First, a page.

Floating Treatment Wetlands

February 01, 2021 12:00 AM | Anonymous member (Administrator)

By Mike Gelber - February 2021

Lake Anna was created from farmland and is fed by streams that run through existing working farms.  There are also many homes surrounding the lake with septic systems and large expanses of lawn. These factor into the large amounts of nutrients coming into the lake causing excessive algae growth.  Some algae are harmless, but others create toxins that are harmful to people and animals.

Several LACA committees have been researching ways to naturally diminish the amount of algae in the lake by reducing the nutrients.   Traditional wetlands are one way to achieve this but are extremely expensive due to the need to purchase land and a monumental amount of work to create and maintain.   The large amount of funding needed for wetlands was not achievable. 

While researching ways to reduce the nutrient levels, we discovered Floating Treatment Wetlands (FTW).  The concentrated nature of these floating wetlands (a 250 sq. ft. FTW is equivalent to a full acre of traditional wetlands), makes them extremely cost and space effective.  One 250 sq. ft. floating island has the potential to prevent the growth of up to 11,000 lbs. of wet algae biomass. 

Plants used on these floating islands are native to Virginia, are non-aggressive and non-invasive.  They provide a sustainable pollutant-removal system and wildlife habitat.   FTWs can tolerate water-level fluctuations if they are tethered so they are not damaged or lost.  These islands can also enhance the visual appeal and interest in the lake.  The variety of plants like Lobelia Cardinalis, Iris Versicolor, Broadleaf Arrowhead, Water Millet, Swamp Sunflower and others can provide year-round interest and beauty. Plants attract insects and birds, and the island surface can provide small animal habitat.  Island shade and roots provide cover for fish and invertebrates.  Island material and root systems provide valuable surface area for beneficial microbes to grow and pull pollutants from the water through hydroponics.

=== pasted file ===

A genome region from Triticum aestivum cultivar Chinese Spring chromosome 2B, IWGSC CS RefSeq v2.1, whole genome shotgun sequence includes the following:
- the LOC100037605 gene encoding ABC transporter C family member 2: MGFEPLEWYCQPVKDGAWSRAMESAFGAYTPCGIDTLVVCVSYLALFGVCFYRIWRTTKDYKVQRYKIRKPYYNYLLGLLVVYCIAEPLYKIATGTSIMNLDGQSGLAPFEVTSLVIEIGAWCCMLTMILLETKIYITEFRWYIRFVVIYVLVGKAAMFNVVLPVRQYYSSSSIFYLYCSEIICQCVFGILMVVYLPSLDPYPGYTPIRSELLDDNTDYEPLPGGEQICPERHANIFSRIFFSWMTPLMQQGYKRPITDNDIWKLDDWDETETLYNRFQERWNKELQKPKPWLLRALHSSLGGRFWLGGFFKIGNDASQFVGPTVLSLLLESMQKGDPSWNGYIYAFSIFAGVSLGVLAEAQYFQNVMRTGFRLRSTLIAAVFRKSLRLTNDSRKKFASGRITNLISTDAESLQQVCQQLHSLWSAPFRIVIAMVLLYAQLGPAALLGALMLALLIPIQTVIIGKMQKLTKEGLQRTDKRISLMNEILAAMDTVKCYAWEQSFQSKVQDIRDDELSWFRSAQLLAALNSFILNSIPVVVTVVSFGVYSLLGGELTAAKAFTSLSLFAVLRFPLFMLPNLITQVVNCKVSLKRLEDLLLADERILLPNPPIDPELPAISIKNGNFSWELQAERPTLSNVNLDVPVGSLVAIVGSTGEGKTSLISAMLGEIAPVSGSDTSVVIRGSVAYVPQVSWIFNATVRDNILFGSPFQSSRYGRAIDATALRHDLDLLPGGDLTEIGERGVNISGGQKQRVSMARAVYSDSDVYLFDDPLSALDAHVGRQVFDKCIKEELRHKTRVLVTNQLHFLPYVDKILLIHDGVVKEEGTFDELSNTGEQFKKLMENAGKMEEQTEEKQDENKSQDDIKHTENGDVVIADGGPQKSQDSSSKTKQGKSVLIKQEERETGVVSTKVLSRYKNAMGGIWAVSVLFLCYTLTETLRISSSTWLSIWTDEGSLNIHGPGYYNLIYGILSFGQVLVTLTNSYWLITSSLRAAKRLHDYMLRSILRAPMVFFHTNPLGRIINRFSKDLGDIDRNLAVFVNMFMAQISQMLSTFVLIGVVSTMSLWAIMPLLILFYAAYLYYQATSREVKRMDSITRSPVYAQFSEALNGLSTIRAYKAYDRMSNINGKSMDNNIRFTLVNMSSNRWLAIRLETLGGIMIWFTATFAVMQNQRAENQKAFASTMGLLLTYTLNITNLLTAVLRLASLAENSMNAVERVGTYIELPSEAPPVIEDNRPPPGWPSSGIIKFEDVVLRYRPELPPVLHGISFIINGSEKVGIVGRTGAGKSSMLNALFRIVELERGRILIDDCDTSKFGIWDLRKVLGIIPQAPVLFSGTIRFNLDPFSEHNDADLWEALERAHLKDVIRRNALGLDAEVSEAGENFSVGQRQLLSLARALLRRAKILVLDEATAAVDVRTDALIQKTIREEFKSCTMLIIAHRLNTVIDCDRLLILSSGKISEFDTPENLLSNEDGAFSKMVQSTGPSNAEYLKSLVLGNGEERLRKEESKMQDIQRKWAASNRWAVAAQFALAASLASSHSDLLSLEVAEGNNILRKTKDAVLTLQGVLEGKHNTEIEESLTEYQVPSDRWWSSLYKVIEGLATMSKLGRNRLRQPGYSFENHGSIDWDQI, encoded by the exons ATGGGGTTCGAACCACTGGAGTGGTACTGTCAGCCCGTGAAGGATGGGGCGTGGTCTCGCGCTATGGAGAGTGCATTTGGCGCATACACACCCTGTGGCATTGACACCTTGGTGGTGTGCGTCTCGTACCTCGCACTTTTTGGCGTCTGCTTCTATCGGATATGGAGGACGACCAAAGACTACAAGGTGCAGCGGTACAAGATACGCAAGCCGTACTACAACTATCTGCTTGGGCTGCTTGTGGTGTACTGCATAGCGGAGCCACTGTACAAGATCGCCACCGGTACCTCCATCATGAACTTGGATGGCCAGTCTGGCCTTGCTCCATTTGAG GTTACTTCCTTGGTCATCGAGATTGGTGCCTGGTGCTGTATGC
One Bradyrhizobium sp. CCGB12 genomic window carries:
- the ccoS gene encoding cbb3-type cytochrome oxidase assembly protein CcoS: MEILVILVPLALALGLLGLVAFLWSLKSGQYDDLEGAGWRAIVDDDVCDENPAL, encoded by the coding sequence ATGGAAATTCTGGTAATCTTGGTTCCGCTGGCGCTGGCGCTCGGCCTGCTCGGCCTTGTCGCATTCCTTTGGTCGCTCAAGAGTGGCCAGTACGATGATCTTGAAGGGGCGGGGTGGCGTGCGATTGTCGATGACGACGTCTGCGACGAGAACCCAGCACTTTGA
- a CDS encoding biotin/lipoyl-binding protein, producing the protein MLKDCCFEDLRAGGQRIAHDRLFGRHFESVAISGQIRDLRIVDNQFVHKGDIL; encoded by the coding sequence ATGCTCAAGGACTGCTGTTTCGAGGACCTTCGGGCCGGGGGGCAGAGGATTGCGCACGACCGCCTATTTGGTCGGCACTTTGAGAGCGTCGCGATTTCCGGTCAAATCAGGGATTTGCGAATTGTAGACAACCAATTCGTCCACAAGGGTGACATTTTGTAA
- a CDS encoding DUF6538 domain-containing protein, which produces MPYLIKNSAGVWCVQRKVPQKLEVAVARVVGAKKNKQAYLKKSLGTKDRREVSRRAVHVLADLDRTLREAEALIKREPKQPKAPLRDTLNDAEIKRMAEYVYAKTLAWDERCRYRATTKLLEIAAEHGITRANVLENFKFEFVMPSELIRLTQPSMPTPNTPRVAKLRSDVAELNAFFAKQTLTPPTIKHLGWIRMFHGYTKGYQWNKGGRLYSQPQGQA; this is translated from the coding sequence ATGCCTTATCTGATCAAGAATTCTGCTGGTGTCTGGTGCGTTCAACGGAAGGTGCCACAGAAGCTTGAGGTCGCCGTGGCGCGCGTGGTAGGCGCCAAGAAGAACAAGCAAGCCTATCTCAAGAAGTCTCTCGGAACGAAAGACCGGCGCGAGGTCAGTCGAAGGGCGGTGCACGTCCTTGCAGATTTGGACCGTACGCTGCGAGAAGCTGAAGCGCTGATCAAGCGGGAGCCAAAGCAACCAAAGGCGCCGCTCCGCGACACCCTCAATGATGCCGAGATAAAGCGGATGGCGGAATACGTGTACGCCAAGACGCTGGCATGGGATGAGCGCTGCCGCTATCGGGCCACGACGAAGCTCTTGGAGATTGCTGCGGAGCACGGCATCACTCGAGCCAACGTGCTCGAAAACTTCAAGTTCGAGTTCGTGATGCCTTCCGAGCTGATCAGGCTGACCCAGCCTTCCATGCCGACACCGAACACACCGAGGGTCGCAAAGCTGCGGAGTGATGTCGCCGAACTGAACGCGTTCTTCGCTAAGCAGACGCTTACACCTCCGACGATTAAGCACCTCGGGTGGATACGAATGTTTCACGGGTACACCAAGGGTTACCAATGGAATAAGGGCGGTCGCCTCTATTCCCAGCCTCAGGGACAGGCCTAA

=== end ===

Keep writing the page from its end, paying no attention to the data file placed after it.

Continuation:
We have created several test floating islands which are being monitored through the winter.  We used different construction materials and plant choices.  For flotation of these islands, we collected hundreds of empty plastic water and soda bottles and put them into the frame.  This helps decrease plastic waste in the environment. 

Plants continue to do well, and we are expecting good growth in the spring.  They continue to ride the waves well.  The little fish seem to use them for shelter, and we have seen some good size bass and sun fish hanging around the test islands.  So when you see a 25 x 5 foot island of flowers and grasses floating in the lake you’ll know what it is.

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